Arable farmers are invited to investigate methods for controlling the different species of brome grass in a new field lab.

The new farmer-led trial will look to identify methods that help slow or prevent herbicide resistance amongst increasingly widespread weeds – with surveys showing sterile brome to be the second most problematic grass weed in the UK, after black-grass.

The not-for-profit network Innovative Farmers, which enables farmer-led research, will connect farmers and agronomists with researchers from ADAS to identify when the weed typically emerges in the field, and what cultivation types, depths and timings are most effective in controlling it.

The field lab is part of a larger ADAS project investigating UK brome species, which was set up due to a lack of information on brome species and is funded by the Agriculture and Horticulture Development Board (AHDB).

The field lab will look to identify when brome grass emerges in the field, and what cultivation types, depths and timings are most effective at controlling the weeds.

Laura Davies, research scientist at ADAS, said: “Results from our 2017 survey showed that the incidences of brome weeds are increasing in UK arable farming. Although sterile brome is still the most wide-spread species, great and rye brome populations are also increasing and, along with meadow bromes, all are becoming harder to control.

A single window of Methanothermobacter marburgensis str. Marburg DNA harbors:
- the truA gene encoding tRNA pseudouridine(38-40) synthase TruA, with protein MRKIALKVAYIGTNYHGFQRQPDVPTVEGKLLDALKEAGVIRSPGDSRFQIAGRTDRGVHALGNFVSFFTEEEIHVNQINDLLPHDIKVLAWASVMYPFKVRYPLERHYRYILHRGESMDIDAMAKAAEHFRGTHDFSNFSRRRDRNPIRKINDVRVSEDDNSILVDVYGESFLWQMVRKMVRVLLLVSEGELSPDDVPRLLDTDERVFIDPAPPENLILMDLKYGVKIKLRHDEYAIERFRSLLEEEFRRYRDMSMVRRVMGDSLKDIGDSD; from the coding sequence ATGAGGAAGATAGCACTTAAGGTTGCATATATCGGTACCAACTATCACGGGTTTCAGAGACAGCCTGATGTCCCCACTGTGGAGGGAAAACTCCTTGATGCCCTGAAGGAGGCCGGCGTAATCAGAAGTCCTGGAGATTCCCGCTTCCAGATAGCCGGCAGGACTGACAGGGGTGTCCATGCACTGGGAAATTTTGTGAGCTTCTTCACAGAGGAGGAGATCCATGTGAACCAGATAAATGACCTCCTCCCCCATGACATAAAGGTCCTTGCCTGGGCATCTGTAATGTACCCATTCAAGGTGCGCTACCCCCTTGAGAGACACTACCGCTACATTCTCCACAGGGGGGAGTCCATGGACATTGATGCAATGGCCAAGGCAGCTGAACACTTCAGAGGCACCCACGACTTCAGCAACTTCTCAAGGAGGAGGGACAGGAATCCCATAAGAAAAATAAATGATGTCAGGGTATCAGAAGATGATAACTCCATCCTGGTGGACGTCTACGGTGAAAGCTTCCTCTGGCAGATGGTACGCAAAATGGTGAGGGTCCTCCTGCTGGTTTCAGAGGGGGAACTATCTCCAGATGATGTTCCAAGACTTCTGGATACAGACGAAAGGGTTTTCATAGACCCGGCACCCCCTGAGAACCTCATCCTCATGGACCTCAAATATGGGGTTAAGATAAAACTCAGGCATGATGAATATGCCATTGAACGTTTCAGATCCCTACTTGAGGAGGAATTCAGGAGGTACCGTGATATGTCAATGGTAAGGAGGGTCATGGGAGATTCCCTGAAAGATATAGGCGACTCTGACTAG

"With ALS and ACCase herbicide resistant brome populations present in mainland Europe we are keen to prevent herbicide resistance developing in UK bromes before they become as problematic as black-grass. We want to look at the best non-chemical ways to control bromes and help prevent resistance.”

A meeting is being held on Wednesday 19 June for farmers to find out more about the field lab.

The meeting will be held in in Hereford, but farmers in other areas are invited to get in touch as an additional meeting may be arranged if there is enough interest in another area of the country.

To find out more about the field lab and event, contact